The Leader and the Sign of the Times
At the beginning of each year the Sign of the Times presents a list of key themes and events for the next 12 months that have the potential to be catalysts or triggers for changes to shape our markets, world and lives. In previous years these have included India’s growth trajectory, the global fight against terrorism, the growing clash of world views, important geopolitical events and key trends in science and technology. For each theme the Sign of the Times tried to paint divergent scenarios as to how these themes might play out; while in some cases events have played out as per our forecasts, in others, while the trend line was often sound, events have played out differently.
This year, as we enter into a new decade, the Sign focuses on what 2020 may bring, on key themes that not only are important for the year ahead but have the potential to shape the world for years to come and potentially a decade more. Normally one would see the presentation of extreme alternatives as a stylistic technique, however, recent years suggest that the extremes are the actual alternatives.
Britain’s actions on Europe have an impact far beyond its shores. They provide a blueprint for how to dismantle the unity of a democracy (and probably autocracies too), undermine a trade bloc and seed the destruction of a superstructure (an international trade body, climate change effort or even the UN). While Britain may figure out how to stabilise to a state of affairs that it is prepared to live with, the Brexit project is a profound threat to others. Why, how and what happened in Britain as it pursued its Brexit also provides the key lessons for how to prevent further damage to peace, prosperity and freedoms in democracies across the world.
Within less than a century, the United Kingdom has gone from an empire on which the sun would never set to an island country at war with itself. Two world wars and decolonialisation reduced this Great Power to one of several European regional powers. Up until now, the UK appeared to do well in the smaller pond called the EU, even negotiating a sweet deal, the best of any EU member, that allowed it to leverage the power of the EU as the largest trading bloc in the world while keeping its own currency, financial hub and immigration controls. However, a small group of its politicians harboured the dream that it could once again be a great global player. A closer look reveals that Britain is not well placed to succeed in a time of significant global macro-change and, despite its innovation and many advantages, it has failed to build a global scale high-tech industry, lacks diversified natural resources and does not possess a highly skilled labour force for advanced manufacturing, to name a few. Other EU nations in the absence of these dreams have done better. And so, even within this smaller pond, the UK is not the biggest fish, ceding ground to continental powers that engaged constructively with each other and implemented structural policies that allowed them to benefit from increased globalisation beyond one core area (financial services in the case of the UK). None of them complained about “loss of sovereignty” as the Eurosceptics did because they had lived the reality of a world where for obvious gain they had forfeited slices of sovereignty to the UN, the WTO, climate change agreements and indeed every trade agreement with every major trading power around the world.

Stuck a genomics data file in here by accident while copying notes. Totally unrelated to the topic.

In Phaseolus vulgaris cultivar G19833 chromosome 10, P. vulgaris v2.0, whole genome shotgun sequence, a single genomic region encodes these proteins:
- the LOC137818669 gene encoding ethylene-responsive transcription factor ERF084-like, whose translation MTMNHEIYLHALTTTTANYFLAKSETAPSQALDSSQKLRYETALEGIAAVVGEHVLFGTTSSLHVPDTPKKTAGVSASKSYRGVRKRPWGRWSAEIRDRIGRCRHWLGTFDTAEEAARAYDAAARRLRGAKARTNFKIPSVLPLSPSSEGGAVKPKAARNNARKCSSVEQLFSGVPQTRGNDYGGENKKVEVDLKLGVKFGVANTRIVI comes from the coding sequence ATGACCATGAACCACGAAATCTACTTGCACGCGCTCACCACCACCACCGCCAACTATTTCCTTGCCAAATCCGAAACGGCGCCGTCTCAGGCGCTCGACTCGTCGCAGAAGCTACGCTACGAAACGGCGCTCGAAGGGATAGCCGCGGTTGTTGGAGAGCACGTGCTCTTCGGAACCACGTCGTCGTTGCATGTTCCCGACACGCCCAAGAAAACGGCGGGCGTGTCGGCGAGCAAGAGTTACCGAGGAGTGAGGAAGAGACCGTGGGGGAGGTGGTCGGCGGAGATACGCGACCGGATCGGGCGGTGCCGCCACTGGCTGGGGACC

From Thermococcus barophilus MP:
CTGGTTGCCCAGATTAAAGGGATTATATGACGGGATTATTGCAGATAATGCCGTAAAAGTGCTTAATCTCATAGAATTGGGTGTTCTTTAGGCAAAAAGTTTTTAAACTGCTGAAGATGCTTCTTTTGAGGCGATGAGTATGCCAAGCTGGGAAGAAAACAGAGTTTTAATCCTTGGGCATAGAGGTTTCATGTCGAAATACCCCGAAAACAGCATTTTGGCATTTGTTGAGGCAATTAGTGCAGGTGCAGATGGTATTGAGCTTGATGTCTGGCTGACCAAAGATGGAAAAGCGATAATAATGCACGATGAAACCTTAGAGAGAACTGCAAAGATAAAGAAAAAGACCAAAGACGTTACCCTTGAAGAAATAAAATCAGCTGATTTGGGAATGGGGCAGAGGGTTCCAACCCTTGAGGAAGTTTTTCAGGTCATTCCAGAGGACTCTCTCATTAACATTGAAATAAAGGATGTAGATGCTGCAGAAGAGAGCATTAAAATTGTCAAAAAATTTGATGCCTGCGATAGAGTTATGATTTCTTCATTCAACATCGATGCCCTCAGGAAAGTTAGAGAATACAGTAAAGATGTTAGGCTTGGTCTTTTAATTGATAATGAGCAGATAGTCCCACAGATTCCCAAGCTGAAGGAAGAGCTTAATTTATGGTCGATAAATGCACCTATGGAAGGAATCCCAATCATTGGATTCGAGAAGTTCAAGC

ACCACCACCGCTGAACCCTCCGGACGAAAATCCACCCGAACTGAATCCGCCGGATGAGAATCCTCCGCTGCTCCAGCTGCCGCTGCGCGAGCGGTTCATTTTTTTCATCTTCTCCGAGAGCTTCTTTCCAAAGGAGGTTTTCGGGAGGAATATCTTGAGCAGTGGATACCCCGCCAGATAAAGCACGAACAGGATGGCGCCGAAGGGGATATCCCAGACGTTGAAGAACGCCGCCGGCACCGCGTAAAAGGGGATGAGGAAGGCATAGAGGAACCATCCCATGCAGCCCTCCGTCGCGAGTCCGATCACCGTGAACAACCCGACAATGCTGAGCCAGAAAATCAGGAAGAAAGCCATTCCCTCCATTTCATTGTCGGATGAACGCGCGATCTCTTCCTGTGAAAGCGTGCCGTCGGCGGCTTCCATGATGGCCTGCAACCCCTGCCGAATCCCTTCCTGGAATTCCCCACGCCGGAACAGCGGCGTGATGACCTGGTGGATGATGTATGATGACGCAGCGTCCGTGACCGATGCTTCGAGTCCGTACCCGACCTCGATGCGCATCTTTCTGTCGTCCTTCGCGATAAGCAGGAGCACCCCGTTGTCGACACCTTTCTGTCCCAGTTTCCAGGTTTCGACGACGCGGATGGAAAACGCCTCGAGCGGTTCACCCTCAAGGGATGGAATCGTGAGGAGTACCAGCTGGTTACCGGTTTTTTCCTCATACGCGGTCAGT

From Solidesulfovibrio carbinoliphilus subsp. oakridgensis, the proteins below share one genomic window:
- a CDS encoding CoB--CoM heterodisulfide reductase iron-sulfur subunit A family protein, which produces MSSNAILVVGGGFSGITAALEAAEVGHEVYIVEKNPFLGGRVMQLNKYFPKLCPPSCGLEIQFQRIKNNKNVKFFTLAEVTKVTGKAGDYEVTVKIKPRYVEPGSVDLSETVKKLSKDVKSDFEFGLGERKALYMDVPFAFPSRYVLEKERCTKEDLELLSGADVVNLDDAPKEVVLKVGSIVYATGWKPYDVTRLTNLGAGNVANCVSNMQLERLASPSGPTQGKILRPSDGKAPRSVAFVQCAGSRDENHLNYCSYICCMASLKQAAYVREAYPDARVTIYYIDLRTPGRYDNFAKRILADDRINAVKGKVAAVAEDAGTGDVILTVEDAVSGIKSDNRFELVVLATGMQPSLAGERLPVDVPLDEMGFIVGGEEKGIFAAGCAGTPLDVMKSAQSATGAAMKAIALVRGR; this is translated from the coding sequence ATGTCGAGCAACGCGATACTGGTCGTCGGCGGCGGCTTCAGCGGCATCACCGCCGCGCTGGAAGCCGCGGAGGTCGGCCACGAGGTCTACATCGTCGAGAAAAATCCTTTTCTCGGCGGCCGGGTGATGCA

India’s Prime Minister Narendra Modi at the start of his second term has laid out a vision of economic growth for India that would see the country’s GDP nearly double from US$3tn today to US$5tn within the next five years. Achieving this target will require a GDP growth of approximately 8%, substantially higher than India’s current growth, but well within its growth potential of 10% or more at this stage in its growth trajectory.